Because of tax advantages, it is prudent for a client to open and fund a 529 or ESA when a child is born. It is an excellent means of tax deferment. What percentage of the eligible population takes advantage of this tax shelter? Far too few. Most families end up playing catch up when their child enters high school and they’ve forgone the opportunity for many years of tax deferred growth.
How much do you need to fully fund a 529 plan?
It depends. When trying to calculate college costs, the cumulative input costs create a net cost. What are the input costs? The big ones are tuition and fees, living expenses, plus incidentals, multiplied by the number of years required to graduate. Determining the tuition of a specific school is very challenging because tuitions are highly negotiable. Yes, you read that right – see my prior article on Admissions Probability and Negotiating Tuition. When you’ve completed that aspect of the plan, you’ll then need to pencil out the earnings opportunity from the job that the student is preparing for, along with the living expenses of the newly minted graduate, and see if the education investment makes actual financial sense. We all know someone with shiny new degree, lots of student debt, and is working in a job that requires a high school diploma. Long story short, you need a financial plan.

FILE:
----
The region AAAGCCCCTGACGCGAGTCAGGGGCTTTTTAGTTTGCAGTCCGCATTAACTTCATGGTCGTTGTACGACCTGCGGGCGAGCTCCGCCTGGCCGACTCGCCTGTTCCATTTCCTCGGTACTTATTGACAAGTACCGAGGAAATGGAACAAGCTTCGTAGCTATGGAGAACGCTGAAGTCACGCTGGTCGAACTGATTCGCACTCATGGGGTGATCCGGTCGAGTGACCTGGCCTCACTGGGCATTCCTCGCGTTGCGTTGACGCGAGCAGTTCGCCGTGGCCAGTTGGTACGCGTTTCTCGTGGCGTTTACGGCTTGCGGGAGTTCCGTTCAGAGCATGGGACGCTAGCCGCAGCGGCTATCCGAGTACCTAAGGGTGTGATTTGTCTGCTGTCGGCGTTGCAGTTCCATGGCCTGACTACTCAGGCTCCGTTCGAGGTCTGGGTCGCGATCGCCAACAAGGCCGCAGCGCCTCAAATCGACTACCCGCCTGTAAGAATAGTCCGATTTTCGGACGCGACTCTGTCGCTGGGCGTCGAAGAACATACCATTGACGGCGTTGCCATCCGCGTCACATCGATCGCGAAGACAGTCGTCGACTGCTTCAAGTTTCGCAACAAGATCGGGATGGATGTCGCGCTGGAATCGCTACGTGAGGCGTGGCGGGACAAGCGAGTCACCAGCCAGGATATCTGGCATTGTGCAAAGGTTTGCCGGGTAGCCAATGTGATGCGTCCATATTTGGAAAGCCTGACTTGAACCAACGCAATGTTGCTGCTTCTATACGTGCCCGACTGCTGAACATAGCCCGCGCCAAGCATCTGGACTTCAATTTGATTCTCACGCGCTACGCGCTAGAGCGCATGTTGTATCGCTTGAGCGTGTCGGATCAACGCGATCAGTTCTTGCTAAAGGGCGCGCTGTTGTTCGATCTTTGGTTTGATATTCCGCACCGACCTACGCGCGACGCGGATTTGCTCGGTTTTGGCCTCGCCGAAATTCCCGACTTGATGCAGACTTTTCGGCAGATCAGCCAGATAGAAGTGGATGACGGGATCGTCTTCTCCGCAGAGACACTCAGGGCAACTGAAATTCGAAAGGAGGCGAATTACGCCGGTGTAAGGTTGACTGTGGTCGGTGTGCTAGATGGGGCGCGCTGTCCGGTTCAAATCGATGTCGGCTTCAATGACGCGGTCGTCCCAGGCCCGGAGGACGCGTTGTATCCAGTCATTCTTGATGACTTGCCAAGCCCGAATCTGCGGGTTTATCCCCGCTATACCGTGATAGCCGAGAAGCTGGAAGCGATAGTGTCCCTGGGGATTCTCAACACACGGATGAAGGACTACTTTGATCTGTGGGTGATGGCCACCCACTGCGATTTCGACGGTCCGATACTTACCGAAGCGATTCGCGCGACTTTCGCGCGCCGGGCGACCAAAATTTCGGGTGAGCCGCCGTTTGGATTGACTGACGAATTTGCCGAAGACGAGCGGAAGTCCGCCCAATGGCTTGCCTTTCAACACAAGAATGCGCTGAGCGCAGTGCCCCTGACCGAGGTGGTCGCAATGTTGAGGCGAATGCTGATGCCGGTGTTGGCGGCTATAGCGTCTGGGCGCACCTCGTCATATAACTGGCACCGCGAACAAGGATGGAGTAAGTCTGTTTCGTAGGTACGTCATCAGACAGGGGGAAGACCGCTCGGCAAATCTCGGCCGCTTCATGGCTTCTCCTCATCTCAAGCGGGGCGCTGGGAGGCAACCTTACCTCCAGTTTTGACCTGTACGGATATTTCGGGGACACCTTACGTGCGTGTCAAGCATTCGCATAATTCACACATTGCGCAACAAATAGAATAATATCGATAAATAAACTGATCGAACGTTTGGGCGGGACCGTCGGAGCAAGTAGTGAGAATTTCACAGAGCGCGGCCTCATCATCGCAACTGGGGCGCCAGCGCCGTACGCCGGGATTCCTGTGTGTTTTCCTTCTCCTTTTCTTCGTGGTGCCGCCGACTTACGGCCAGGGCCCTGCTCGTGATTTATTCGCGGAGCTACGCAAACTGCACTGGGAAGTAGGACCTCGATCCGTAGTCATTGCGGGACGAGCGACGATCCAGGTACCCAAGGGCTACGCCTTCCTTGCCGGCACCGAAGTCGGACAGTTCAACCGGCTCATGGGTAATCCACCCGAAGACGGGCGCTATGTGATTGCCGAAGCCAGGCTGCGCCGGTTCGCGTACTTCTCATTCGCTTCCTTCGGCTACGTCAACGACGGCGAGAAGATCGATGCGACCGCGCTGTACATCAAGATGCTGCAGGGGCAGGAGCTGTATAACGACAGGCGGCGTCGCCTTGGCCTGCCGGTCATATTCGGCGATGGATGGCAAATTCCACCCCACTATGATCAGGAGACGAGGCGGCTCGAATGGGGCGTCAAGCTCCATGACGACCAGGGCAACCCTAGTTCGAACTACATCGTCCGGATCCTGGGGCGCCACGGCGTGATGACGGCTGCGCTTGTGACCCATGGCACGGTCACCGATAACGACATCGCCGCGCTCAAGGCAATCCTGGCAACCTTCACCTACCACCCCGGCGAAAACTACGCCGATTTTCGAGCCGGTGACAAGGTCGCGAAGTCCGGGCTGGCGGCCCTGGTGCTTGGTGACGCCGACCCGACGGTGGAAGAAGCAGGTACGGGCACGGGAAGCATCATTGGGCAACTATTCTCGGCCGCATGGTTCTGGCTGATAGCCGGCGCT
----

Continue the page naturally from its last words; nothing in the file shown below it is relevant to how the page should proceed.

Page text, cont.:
We’ve done the math
My firm offers a free program, the College Business Plan, which calculates all of the input costs for you and your client – tuition and fees, housing, incidentals and every major line item. The program includes in-state and out of state tuitions, as well as the offsets, such as federal, state and institutional grants. We sum everything and show you if you’ll need student loans to get to the finish line. Then we provide you with a pro forma income statement that you can share with your client. This shows the earnings their child will have upon graduation, with all of the living expenses required for the specified region of the country. It includes everything, state and local taxes, healthcare, transportation – all of it. We’ve done the math. Yes, it also includes the 529 number for the family. And it’s free.